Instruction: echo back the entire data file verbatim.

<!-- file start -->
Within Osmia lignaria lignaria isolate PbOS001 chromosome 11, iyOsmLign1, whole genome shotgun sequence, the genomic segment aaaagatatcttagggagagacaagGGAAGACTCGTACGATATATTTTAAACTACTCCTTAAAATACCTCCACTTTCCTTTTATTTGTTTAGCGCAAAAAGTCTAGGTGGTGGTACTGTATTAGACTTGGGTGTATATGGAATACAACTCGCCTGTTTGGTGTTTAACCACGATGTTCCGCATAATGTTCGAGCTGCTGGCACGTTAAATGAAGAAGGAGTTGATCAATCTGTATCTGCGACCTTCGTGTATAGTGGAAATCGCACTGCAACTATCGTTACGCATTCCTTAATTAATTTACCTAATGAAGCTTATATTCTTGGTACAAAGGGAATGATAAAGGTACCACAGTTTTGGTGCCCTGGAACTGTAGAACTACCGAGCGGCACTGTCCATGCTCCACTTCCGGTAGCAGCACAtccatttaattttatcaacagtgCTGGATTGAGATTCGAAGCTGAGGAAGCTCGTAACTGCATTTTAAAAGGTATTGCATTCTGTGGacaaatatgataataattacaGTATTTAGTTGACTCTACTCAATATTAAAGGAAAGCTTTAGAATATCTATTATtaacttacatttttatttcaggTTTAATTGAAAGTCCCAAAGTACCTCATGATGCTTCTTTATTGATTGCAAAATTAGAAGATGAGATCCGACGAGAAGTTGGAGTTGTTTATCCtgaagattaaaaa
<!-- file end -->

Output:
Within Osmia lignaria lignaria isolate PbOS001 chromosome 11, iyOsmLign1, whole genome shotgun sequence, the genomic segment aaaagatatcttagggagagacaagGGAAGACTCGTACGATATATTTTAAACTACTCCTTAAAATACCTCCACTTTCCTTTTATTTGTTTAGCGCAAAAAGTCTAGGTGGTGGTACTGTATTAGACTTGGGTGTATATGGAATACAACTCGCCTGTTTGGTGTTTAACCACGATGTTCCGCATAATGTTCGAGCTGCTGGCACGTTAAATGAAGAAGGAGTTGATCAATCTGTATCTGCGACCTTCGTGTATAGTGGAAATCGCACTGCAACTATCGTTACGCATTCCTTAATTAATTTACCTAATGAAGCTTATATTCTTGGTACAAAGGGAATGATAAAGGTACCACAGTTTTGGTGCCCTGGAACTGTAGAACTACCGAGCGGCACTGTCCATGCTCCACTTCCGGTAGCAGCACAtccatttaattttatcaacagtgCTGGATTGAGATTCGAAGCTGAGGAAGCTCGTAACTGCATTTTAAAAGGTATTGCATTCTGTGGacaaatatgataataattacaGTATTTAGTTGACTCTACTCAATATTAAAGGAAAGCTTTAGAATATCTATTATtaacttacatttttatttcaggTTTAATTGAAAGTCCCAAAGTACCTCATGATGCTTCTTTATTGATTGCAAAATTAGAAGATGAGATCCGACGAGAAGTTGGAGTTGTTTATCCtgaagattaaaaa